Get more from the moor

PUBLISHED: 17:28 03 March 2014 | UPDATED: 17:28 03 March 2014

Looking along the East Lyn River from County Gate

Looking along the East Lyn River from County Gate


A short, gem of a walk with big views and lots of variety at County Gate, Exmoor

Taken from A Dozen Dramatic Walks In Somerset (Stanbrook/Byrne/Clancy

he 18th century Grade II listed cottage at the start of this walk was acquired by the National Park Authority in 1977 and opened as a Visitor Centre and Tea Rooms in 1980; prior to that information was handed out from a caravan in the car park, which was overturned by a storm, strewing its leaflets across the moor! Situated roughly half way between Porlock and Lynmouth, and just on the Somerset side of the county boundary, this cottage served as a staging post for horse-drawn coaches until the 1920s. The actual ‘gate’, which spanned the road, is long gone, but its stone posts remain. At over 330m above sea level the location is breathtaking. To the south it overlooks the valley of the East Lyn River, whilst to the north the moor descends sharply to the Bristol Channel with, on a clear day, the coast of Wales beyond. It’s a superb spot from which to start our walk.


1From the car park cross the road and pick up the blue-arrowed bridleway signed for Broomstreet. This is a clear track with fabulous views across the moorland. Soon you reach a fingerpost at which you continue ahead on the bridleway. A little further (within 150m of the road) the path forks. Left is to the viewpoint at Sugarloaf, but our way lies straight on; you will return on the path from Sugarloaf later. Just over half a mile from leaving the road you reach Yenworthy Lodge. Beyond the house cross its drive and continue on the bridleway opposite, still signposted for Broomstreet Farm and now also Oareford.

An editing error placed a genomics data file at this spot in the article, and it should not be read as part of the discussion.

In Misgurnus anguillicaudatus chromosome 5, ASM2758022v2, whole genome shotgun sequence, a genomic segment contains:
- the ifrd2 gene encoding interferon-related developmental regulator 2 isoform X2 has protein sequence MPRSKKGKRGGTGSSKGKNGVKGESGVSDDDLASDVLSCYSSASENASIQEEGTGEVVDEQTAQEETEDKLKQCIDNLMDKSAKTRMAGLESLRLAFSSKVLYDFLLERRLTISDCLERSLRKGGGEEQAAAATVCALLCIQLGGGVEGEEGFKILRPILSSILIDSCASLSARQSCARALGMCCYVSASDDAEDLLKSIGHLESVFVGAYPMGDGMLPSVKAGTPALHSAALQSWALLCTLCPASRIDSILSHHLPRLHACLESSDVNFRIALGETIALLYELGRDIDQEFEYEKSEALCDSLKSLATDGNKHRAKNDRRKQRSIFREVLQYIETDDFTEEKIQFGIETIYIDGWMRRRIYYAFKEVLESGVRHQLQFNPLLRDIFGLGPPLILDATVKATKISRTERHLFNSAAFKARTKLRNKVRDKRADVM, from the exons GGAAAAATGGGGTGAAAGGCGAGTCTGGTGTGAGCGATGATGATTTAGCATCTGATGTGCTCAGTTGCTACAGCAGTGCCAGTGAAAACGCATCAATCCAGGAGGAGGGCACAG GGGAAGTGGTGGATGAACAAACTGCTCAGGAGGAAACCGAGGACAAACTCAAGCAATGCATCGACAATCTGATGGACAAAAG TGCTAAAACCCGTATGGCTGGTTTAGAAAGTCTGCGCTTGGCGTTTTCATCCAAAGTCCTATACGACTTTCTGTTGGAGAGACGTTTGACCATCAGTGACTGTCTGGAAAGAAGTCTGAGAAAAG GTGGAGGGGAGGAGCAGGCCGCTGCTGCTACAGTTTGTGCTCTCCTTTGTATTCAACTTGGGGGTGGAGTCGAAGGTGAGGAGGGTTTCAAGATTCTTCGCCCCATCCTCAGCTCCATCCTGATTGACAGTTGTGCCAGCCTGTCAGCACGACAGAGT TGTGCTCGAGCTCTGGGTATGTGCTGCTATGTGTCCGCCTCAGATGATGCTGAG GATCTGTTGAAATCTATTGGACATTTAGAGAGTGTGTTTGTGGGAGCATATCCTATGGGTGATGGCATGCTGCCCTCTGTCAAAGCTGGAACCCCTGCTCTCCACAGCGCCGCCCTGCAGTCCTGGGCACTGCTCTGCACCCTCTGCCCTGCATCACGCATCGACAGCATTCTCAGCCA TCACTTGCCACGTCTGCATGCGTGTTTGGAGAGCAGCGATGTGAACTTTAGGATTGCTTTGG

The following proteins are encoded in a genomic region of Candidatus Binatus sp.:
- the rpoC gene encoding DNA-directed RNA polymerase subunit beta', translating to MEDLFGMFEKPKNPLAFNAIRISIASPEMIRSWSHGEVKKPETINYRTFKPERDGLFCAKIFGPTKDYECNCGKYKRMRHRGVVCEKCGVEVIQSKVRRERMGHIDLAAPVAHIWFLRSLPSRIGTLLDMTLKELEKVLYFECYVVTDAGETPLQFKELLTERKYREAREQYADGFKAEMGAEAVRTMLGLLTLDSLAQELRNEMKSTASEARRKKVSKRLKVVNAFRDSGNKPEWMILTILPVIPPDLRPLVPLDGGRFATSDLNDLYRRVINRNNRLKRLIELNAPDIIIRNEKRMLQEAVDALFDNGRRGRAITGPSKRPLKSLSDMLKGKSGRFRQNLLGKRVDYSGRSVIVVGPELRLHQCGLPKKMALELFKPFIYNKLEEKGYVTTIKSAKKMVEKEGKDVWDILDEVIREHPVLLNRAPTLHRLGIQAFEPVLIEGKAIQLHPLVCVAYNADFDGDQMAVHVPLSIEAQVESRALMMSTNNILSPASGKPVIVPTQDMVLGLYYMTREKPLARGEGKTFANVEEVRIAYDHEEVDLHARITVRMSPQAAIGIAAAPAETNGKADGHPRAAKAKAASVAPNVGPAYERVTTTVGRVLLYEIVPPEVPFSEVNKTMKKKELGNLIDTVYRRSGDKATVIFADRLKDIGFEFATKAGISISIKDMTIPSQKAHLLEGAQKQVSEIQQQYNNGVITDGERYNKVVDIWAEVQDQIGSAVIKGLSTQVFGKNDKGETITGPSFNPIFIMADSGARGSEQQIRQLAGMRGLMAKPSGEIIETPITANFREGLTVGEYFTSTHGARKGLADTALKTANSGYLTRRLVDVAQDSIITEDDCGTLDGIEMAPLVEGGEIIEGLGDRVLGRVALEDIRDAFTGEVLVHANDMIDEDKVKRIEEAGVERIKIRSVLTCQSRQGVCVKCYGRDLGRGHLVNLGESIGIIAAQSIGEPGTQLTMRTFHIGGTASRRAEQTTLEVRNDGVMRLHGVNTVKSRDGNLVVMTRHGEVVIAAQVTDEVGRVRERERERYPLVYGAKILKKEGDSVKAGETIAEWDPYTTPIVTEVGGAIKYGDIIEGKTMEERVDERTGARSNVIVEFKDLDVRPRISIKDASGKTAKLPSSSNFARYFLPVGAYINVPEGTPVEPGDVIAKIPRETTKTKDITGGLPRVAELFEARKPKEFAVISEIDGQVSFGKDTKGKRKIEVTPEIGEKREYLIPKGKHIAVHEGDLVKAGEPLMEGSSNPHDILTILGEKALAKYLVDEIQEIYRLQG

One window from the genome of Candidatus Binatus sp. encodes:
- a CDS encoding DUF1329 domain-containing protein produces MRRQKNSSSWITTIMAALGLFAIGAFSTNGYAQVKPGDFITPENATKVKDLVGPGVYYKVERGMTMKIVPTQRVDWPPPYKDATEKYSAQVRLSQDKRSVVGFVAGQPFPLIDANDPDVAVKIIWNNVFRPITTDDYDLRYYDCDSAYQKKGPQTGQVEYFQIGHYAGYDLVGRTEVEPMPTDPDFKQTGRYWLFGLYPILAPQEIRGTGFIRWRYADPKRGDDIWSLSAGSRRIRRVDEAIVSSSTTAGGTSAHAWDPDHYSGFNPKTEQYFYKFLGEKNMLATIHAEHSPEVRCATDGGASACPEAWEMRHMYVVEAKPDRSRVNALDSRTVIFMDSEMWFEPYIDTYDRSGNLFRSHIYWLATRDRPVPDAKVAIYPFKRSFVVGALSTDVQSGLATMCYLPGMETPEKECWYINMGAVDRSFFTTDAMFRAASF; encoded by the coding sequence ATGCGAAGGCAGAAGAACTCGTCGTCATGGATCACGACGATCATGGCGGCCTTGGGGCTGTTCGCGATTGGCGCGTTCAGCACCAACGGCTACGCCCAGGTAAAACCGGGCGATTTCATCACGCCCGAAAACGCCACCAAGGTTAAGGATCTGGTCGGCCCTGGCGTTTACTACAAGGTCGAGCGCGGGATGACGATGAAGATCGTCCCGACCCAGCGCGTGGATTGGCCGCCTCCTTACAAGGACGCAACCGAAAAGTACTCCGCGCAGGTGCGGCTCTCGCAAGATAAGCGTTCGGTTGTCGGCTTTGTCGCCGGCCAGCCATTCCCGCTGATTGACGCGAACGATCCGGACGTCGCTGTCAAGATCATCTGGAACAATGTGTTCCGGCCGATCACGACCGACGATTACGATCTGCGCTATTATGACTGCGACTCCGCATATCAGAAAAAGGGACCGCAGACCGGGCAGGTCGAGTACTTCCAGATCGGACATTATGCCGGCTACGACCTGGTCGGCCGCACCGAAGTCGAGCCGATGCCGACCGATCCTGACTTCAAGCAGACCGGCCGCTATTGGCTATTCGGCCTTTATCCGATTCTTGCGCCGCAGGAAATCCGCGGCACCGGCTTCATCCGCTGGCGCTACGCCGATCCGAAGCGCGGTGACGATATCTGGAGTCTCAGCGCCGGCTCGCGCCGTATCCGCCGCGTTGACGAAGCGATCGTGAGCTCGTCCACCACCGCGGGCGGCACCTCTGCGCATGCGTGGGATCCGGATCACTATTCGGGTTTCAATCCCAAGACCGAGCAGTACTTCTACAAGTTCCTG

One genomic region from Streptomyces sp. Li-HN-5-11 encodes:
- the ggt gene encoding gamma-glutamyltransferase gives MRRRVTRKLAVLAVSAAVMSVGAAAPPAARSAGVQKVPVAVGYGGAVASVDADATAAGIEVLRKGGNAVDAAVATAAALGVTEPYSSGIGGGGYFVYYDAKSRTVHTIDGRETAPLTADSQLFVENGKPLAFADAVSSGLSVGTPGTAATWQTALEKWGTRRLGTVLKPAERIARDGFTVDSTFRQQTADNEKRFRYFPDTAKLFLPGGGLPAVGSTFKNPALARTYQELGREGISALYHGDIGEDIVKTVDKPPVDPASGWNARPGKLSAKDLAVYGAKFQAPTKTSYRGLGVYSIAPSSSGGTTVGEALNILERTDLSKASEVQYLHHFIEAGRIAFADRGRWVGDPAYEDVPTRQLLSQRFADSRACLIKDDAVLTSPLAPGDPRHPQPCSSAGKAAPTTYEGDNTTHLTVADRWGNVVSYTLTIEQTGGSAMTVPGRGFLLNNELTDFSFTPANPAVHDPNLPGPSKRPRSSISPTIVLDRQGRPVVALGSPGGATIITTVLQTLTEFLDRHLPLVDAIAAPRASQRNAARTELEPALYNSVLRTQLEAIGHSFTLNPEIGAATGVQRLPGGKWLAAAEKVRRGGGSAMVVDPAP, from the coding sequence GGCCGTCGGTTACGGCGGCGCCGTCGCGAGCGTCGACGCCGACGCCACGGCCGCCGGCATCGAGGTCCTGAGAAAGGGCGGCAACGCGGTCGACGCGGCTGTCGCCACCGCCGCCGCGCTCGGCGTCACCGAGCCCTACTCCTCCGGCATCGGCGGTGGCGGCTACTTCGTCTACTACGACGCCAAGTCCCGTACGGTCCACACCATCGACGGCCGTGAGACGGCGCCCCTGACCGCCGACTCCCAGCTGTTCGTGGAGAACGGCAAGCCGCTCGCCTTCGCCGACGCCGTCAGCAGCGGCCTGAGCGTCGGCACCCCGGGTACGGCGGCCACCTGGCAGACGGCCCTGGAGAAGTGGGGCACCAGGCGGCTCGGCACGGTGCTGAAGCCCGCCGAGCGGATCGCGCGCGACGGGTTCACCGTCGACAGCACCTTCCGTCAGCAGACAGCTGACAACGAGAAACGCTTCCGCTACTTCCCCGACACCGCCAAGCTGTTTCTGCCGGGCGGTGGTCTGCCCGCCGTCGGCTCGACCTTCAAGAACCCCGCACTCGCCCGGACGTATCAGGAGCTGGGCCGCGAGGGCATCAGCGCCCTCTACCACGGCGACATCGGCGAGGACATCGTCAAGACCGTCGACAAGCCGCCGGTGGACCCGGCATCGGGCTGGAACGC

2From the driveway the path ascends to a gate. After this keep on the clear track, there are boundaries to your left and right. When you reach the end of the right hand fence keep on the trodden path, slightly uphill. Soon the path levels out through the field, stay in this field and follow the wall and fence on the left, an occasional blue bridleway marker reassures you. This is a lovely stretch of walking. You reach a crossing fence, pass through the field gate and continue in the same direction alongside the wall until the 
track starts to descend, still close to the wall; admire its mossy roundness and beech topping.

At the end of the wall follow it round to the left and then bear right again, continuing to follow the boundary. The wall leads you to another fingerpost directing you through a gate on the left, still towards Broomstreet. Follow this downhill, boundary to your right, with good views ahead and to Sugarloaf Hill. 
In just over 100m you reach another fingerpost.